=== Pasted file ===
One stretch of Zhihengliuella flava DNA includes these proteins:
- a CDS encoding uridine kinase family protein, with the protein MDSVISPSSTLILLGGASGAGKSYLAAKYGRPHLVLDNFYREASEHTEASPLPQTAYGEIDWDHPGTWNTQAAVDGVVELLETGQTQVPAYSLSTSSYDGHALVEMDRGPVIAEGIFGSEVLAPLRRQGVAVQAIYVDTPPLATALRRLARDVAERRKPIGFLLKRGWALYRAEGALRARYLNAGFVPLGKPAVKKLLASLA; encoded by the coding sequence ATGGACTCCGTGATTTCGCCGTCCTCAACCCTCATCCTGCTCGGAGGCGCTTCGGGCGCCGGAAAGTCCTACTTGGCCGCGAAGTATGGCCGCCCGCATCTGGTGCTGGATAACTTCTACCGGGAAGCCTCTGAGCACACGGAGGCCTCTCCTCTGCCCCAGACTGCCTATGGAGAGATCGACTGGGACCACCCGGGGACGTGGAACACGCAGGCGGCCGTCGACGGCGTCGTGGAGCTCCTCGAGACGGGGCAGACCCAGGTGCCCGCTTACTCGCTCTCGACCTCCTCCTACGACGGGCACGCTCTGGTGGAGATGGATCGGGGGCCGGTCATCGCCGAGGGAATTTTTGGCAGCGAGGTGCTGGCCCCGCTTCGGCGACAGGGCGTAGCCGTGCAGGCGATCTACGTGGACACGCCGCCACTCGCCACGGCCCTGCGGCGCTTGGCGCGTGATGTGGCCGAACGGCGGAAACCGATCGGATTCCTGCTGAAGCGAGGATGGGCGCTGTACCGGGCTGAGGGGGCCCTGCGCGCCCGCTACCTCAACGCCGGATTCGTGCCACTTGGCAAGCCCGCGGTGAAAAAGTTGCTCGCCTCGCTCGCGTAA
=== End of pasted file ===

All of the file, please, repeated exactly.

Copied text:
One stretch of Zhihengliuella flava DNA includes these proteins:
- a CDS encoding uridine kinase family protein, with the protein MDSVISPSSTLILLGGASGAGKSYLAAKYGRPHLVLDNFYREASEHTEASPLPQTAYGEIDWDHPGTWNTQAAVDGVVELLETGQTQVPAYSLSTSSYDGHALVEMDRGPVIAEGIFGSEVLAPLRRQGVAVQAIYVDTPPLATALRRLARDVAERRKPIGFLLKRGWALYRAEGALRARYLNAGFVPLGKPAVKKLLASLA; encoded by the coding sequence ATGGACTCCGTGATTTCGCCGTCCTCAACCCTCATCCTGCTCGGAGGCGCTTCGGGCGCCGGAAAGTCCTACTTGGCCGCGAAGTATGGCCGCCCGCATCTGGTGCTGGATAACTTCTACCGGGAAGCCTCTGAGCACACGGAGGCCTCTCCTCTGCCCCAGACTGCCTATGGAGAGATCGACTGGGACCACCCGGGGACGTGGAACACGCAGGCGGCCGTCGACGGCGTCGTGGAGCTCCTCGAGACGGGGCAGACCCAGGTGCCCGCTTACTCGCTCTCGACCTCCTCCTACGACGGGCACGCTCTGGTGGAGATGGATCGGGGGCCGGTCATCGCCGAGGGAATTTTTGGCAGCGAGGTGCTGGCCCCGCTTCGGCGACAGGGCGTAGCCGTGCAGGCGATCTACGTGGACACGCCGCCACTCGCCACGGCCCTGCGGCGCTTGGCGCGTGATGTGGCCGAACGGCGGAAACCGATCGGATTCCTGCTGAAGCGAGGATGGGCGCTGTACCGGGCTGAGGGGGCCCTGCGCGCCCGCTACCTCAACGCCGGATTCGTGCCACTTGGCAAGCCCGCGGTGAAAAAGTTGCTCGCCTCGCTCGCGTAA